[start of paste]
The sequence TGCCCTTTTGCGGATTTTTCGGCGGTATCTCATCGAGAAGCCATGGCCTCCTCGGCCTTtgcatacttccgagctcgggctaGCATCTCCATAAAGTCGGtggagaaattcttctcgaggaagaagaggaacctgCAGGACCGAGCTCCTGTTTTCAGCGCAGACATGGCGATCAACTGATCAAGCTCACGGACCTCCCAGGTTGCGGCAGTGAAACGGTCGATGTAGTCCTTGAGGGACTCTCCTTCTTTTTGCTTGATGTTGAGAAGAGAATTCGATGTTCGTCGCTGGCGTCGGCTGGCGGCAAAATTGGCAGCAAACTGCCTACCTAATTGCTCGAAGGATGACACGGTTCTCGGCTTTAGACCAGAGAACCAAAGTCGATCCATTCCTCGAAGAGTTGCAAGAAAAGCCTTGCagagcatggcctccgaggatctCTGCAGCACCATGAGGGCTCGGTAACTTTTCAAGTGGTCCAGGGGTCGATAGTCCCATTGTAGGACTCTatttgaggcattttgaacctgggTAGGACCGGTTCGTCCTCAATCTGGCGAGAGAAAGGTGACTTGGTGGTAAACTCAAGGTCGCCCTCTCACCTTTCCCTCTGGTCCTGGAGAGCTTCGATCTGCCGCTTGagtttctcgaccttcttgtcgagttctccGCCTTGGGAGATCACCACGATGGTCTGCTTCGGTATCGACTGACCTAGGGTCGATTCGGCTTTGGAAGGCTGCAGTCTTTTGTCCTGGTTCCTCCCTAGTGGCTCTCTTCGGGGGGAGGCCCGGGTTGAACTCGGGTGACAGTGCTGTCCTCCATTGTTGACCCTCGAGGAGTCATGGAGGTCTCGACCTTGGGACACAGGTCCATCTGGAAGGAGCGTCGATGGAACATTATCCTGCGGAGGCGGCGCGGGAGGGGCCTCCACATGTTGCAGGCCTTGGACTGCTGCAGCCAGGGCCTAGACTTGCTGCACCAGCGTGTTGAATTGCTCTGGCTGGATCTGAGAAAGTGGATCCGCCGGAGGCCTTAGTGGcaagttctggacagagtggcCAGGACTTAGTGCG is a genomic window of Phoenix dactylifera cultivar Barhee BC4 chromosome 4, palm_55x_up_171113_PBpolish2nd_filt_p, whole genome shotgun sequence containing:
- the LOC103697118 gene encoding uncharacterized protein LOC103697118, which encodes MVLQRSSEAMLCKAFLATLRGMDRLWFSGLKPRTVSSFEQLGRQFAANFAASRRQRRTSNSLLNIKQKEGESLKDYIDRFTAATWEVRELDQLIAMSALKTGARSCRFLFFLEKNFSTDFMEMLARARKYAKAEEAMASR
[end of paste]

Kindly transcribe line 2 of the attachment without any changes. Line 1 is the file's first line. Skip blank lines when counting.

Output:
- the LOC103697118 gene encoding uncharacterized protein LOC103697118, which encodes MVLQRSSEAMLCKAFLATLRGMDRLWFSGLKPRTVSSFEQLGRQFAANFAASRRQRRTSNSLLNIKQKEGESLKDYIDRFTAATWEVRELDQLIAMSALKTGARSCRFLFFLEKNFSTDFMEMLARARKYAKAEEAMASR